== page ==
Eric LaMont Gregory To what extent has the President eroded the 'advice and consent' function of the Senate?
At a recent meeting of the Cincinnati East Tea Party, a patriot approached me, to ask about an article I had written in which I stated that there was an agreement between Israel and the United States which calls for the United States to come to the defense of that nation if it is attacked. “But there is no treaty between that nation and ourselves which compels us to do so,” he remarked. “There is no treaty ratified by the Senate, but there are equally binding Executive Agreements and Accords which compel us to do,” I replied. He then asked, “How could this be?”
The answer to that question goes to the heart of the relationship between the Executive and Legislative Branches of our federal government, and their constitutionally enumerated powers and responsibilities.
First, it should be understood that the Senate does not ratify treaties, per se — the Senate approves or rejects a resolution of ratification. If the resolution passes, then ratification takes place when the instruments of ratification are formally exchanged between the United States and the foreign power(s).
Most treaties submitted to the Senate have received its advice and consent to ratification. During its first 200 years, the Senate approved more than 1,500 treaties and rejected only 21. A number of these, including the Treaty of Versailles, were rejected twice.
The main threat of erosion of Senate treaty powers comes not from the international agreements that are submitted to it as treaties, but from the many international agreements that are not submitted for its consent. By concluding hundreds of executive international agreements, increasingly Presidents have made important international commitments that are considered politically but not legally binding. These agreements and accords bypass the Senate and its role to give its 'advice and consent' to all international agreements which have the force of a treaty, that is, that bind the United States to terms of the agreement.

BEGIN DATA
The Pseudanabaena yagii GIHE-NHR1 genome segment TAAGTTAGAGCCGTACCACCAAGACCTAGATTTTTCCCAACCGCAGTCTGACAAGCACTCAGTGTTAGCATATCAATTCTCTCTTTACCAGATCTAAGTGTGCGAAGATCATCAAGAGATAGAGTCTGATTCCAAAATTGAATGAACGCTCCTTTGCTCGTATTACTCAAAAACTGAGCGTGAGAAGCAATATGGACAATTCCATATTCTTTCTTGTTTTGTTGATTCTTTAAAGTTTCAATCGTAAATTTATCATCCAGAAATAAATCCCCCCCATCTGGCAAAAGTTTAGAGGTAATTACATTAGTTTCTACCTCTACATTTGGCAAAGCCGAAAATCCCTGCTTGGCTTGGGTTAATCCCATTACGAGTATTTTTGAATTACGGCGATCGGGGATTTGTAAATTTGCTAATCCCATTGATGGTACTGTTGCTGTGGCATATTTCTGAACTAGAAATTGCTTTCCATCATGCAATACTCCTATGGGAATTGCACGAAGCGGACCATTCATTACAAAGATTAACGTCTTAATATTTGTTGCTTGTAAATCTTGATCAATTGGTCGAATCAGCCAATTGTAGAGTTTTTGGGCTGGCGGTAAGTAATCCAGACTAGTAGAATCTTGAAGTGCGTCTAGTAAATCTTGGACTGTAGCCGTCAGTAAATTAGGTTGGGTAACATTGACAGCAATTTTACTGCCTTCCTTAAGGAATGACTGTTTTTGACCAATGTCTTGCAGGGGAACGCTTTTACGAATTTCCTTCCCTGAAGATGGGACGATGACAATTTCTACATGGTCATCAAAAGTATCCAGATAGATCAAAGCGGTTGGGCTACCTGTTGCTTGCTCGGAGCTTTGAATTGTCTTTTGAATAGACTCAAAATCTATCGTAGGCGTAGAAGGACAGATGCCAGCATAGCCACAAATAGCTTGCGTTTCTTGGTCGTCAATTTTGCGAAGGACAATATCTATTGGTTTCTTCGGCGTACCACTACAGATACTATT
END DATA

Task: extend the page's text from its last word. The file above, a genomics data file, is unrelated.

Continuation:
Maintaining the Senate role in treaties requires overseeing all international agreements to assure that agreements that should be treaties are submitted to the Senate.
It will come as a surprise to no one, that Congressional legislative powers have been eroded, and therefore the constitutionally enshrined system of checks and balances between the legislative and executive branches of our federal government have been blurred.
The framers of the constitution sought to limit executive authority by requiring that the executive seek the advice and consent of the Senate in matters of international agreements, treaties, before they become ties that bind the United States to another country. Successive presidents have circumvented the legislative powers of the Congress by the use of the Executive Order, and the treaty ratification powers of Congress by the issuance of Executive International Agreements. Successive presidents have claimed that because the International Agreements they sign are politically but not legally binding, they are not required to submit such agreements to the Senate. And, the war making powers of the Congress have been eroded by Accords signed between the Executive and not the Senate as enumerated among its powers in the Constitution. The question becomes, where is the Senate?